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Perching AR Drone Can Watch You Forever

There's a reason that birds perch: flying is a lot of work, and until we teach our drones to survive off of hopes and dreams, we're (nearly, and nearly again) always going to have to deal with severe restrictions on flight time, especially when hovering. Drones have been working on perching for years as a method to extend their usefulness for stationary surveillance, and this modified AR Drone takes inspiration from falcons with some custom legs, claws, and feet. 

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Next Generation Robotic Whiskers Promise New Capabilities, More Cuteness

Robots have been relying on whiskers, of a sort, for a very long time. In a general sense, a whisker is simply a switch attached to some sort of sticky-outy thing, such that when the sticky-outy thing encounters an obstacle, it transmits that encounter to the switch, warning the robot that it's about to run into said obstacle. These sorts of primitive whiskers are like infrared or sonar obstacle detectors, except cheaper, simpler, and (depending on the application) more robust.

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Video Friday: NASA's Opportunity Rover Celebrates 10 Years on Mars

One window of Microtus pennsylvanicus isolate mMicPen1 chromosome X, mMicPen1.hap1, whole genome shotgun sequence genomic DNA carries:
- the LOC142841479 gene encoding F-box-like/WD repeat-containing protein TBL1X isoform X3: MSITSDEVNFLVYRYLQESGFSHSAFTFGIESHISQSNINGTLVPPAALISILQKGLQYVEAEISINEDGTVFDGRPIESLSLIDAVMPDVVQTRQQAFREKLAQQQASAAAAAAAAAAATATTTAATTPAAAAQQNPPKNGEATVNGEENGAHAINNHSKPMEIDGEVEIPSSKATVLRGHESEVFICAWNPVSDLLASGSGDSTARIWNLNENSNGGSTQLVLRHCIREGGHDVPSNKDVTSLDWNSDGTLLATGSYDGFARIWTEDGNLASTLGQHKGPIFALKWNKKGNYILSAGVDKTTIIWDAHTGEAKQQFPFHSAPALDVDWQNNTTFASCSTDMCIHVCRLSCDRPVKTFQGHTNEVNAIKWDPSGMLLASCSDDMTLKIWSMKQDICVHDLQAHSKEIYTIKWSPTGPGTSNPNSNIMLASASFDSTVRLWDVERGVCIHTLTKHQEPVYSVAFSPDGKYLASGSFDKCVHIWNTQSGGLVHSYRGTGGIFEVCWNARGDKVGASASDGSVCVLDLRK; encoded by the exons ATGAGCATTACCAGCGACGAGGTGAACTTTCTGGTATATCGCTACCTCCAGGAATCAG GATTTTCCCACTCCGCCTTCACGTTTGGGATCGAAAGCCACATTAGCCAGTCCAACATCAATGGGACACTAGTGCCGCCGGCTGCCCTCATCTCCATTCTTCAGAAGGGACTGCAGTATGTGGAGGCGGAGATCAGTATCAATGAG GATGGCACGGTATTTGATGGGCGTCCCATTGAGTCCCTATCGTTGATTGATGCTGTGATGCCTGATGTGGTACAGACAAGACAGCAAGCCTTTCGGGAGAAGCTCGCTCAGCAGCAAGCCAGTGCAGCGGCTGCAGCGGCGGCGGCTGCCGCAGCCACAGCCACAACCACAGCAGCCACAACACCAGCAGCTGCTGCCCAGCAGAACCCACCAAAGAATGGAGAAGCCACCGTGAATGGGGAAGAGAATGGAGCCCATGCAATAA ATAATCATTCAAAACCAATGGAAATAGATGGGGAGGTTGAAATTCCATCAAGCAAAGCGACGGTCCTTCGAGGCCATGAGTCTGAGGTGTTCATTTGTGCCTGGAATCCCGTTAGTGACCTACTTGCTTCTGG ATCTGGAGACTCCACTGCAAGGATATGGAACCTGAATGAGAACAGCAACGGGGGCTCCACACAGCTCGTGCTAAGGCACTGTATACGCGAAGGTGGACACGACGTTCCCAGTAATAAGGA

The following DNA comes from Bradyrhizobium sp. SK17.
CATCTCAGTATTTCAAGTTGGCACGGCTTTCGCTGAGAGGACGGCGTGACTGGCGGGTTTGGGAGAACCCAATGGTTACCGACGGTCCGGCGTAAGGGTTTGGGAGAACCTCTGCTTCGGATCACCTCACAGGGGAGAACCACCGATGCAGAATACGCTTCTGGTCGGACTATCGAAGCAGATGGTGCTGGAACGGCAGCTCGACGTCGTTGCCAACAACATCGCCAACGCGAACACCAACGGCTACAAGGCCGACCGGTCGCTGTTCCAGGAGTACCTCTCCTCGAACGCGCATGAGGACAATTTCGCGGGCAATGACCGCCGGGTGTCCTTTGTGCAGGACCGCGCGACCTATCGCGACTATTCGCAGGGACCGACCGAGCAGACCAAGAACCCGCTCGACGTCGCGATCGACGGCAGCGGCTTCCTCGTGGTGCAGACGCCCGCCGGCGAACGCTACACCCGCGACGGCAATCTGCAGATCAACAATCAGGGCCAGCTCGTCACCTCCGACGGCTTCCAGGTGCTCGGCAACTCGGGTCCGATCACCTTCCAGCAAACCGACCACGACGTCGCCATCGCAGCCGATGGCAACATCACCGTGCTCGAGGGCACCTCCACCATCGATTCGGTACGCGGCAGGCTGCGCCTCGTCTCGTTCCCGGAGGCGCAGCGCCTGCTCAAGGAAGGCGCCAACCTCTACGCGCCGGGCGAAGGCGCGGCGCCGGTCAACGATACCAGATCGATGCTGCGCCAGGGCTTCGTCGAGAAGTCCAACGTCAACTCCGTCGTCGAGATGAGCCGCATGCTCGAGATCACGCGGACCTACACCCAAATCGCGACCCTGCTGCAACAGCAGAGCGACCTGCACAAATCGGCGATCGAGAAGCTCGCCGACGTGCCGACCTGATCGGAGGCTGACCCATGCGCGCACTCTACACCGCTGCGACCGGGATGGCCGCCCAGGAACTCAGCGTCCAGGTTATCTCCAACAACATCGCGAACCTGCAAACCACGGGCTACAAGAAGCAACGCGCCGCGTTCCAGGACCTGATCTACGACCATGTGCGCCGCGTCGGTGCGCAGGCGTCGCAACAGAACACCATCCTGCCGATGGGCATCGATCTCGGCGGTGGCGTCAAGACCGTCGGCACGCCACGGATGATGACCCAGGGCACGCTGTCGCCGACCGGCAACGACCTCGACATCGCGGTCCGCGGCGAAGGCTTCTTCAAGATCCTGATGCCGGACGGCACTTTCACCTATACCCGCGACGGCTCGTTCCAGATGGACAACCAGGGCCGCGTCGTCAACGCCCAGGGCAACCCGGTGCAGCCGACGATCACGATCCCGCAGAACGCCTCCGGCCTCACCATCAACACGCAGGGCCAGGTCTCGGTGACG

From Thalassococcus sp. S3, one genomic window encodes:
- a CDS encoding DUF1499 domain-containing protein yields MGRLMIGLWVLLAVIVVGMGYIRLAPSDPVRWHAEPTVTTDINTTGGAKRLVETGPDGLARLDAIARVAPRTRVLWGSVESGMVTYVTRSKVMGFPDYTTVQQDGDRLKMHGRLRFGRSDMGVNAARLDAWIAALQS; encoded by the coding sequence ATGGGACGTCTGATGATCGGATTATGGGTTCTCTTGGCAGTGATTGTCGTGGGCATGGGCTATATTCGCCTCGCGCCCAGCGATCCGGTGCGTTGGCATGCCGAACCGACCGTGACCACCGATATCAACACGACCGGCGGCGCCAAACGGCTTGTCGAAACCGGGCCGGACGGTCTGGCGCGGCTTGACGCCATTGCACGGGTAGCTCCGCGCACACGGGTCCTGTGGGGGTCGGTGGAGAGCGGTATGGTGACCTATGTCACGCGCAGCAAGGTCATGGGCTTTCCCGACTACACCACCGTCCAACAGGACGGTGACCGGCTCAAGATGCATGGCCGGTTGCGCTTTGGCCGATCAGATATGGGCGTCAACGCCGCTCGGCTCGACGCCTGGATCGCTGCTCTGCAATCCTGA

A decade ago, it was 2004. In 2004, I had long hair, was convinced I was going to be a geologist, and I didn't care a jot about robots. Also in 2004, a pair of NASA robotic rovers landed on Mars to begin an ambitious three months worth of exploration and scientific discovery. Three months! That's how long NASA engineers expected the rovers would survive. But as of today, one of those rovers is still alive and well, roving around and doing science.

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IEEE Spectrum's award-winning robotics blog, featuring news, articles, and videos on robots, humanoids, automation, artificial intelligence, and more.
Contact us:

Erico Guizzo
New York, N.Y.
Senior Writer
Evan Ackerman
Berkeley, Calif.
Jason Falconer
Angelica Lim
Tokyo, Japan